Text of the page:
The Ford Motor Company's Website describes Ford's philosophy on how the American worker could also be the American customer:
"Henry Ford had reasoned that since it was now possible to build inexpensive cars in volume, more of them could be sold if employees could afford to buy them. The $5 day helped better the lot of all American workers and contributed to the emergence of the American middle class. In the process, Henry Ford had changed manufacturing forever." (J.E. Taylor, 2003)
Ford had figured out that by paying his factory workers a high wage, and producing more cars in less time for less money, that everyone would have enough money to buy a Ford motor car. Ford was strongly criticized by Wall Street for initiating a 40 hour work week and a fair minimum wage. He soon proved, however, that paying high wages would enable Ford employees to afford the very cars they were producing, and ultimately benefit worker, company, state and country.
Allow me to now suggest one other place where Ford's philosophy seems to have been applied - that affected me as a former 'worker bee' for Jehovah's Witnesses, when I was in my teens and early twenties:
Jehovah's Witnesses are best known for their door-to-door preaching work where they talk to you a little, and end by asking you to read their literature. From what I have read, they now no longer tell you how much the literature costs (in a ploy to avoid having to pay sales taxes), but offer them for any small contribution you would be willing to donate, and if you cannot afford to contribute to the cost of their printing, the Witness has been told to give them to you for free.
When I was knocking on your doors, we charged 10 cents per magazine and one dollar for a small hard-covered book. Not a lot of money. But what I have only recently realized is that The Watchtower, Bible and Tract Society, the official, administrative printing wing of the Jehovah's Witnesses, did not care if we collected any of the money we were to charge in the door-to-door 'ministry', since they had already received all the money they wanted FROM US. We were never told to turn over the money given to us for the literature to the Watchtower Society. Yes the real customers of this mega printing operation were/are the Jehovah's Witnesses themselves.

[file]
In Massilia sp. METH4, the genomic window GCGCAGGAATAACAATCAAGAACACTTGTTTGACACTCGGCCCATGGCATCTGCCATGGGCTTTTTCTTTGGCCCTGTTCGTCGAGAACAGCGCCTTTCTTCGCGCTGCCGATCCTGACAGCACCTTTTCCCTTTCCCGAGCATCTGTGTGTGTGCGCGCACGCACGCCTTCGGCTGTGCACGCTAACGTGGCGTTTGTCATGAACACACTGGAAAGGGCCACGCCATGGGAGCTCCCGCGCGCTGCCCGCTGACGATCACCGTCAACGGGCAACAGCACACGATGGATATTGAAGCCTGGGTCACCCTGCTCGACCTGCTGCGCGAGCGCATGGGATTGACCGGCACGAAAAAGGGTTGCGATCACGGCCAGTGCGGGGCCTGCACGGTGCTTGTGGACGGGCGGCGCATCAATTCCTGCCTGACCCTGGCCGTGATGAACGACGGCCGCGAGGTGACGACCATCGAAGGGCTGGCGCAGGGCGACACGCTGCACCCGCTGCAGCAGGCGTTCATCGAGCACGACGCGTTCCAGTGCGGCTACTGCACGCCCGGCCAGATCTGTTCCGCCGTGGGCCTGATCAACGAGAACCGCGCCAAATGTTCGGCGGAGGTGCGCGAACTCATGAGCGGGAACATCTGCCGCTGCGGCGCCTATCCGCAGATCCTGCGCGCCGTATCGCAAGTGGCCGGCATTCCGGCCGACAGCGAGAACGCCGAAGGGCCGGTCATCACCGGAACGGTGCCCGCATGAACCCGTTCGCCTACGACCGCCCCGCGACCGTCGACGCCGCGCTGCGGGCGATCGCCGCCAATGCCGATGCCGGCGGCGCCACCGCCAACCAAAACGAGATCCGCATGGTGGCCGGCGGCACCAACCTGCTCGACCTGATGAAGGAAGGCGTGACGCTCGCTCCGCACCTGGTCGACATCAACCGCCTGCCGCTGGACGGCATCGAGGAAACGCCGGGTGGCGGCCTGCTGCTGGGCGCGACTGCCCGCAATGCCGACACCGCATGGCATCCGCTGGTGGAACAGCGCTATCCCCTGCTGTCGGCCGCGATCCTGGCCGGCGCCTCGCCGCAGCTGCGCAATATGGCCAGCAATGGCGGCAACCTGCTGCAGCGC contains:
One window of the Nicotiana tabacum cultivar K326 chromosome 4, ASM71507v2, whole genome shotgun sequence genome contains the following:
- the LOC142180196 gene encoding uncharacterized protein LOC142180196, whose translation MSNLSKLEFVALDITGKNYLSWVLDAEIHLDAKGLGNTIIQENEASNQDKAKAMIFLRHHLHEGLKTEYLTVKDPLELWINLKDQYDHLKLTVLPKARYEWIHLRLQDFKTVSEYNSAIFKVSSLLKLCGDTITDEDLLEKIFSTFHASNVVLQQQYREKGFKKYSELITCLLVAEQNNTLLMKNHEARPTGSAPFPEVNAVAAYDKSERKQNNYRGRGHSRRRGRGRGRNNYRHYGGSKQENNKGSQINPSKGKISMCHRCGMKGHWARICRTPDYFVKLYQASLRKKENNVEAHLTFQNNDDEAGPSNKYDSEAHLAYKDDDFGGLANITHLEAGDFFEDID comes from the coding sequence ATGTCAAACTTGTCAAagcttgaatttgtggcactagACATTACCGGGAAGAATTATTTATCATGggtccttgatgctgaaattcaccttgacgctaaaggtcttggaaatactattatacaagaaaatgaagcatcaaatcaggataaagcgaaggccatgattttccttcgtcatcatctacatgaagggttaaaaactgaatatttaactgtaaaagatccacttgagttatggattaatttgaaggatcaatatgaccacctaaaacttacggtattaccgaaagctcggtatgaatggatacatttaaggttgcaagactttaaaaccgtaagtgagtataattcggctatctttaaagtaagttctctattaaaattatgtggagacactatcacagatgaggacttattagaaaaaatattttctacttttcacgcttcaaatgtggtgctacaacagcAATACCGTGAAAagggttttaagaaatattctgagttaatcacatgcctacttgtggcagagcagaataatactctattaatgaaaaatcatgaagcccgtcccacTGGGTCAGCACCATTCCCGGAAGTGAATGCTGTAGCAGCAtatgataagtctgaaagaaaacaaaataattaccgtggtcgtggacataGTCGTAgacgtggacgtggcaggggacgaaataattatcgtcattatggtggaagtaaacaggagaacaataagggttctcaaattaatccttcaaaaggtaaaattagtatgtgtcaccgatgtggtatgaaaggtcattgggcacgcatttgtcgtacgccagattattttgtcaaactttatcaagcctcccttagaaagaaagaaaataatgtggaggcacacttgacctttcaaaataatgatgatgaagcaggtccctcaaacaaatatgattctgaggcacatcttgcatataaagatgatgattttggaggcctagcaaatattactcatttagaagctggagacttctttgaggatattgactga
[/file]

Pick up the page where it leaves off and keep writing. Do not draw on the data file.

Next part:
At weekly meetings we would replenish our personal stock of magazines and books before going out in your neighborhood to try and convert you. We paid about 1/3 of what we charged the person at the door - so about 3 cents for a magazine we were told to charge 10 cents for to the interested party. The seven cents profit we would make did not enrich any of us, as we had to pay for our gas to get to your area and were never paid a cent for the time we devoted to going door-to-door, and, truth be told, very few of you were interested in purchasing them anyway. Every week we had magazines left over in our bags (that we had purchased at the Kingdom Hall) that we had not been able to convince you to buy.
These patterns of distributing their literature were established in the 1920s/1930s - about the same time as Ford published his philosophy of making the workers the customer. So the canny directors of the Watchtower Society seem to have adopted Ford's genius principle and expanded upon it. The real customers for those magazines were Jehovah's Witnesses themselves, not the people they disturbed in their door to door ministry. Not only were we the true customer, we were recruited to offer our time and energy at no charge to produce the literature.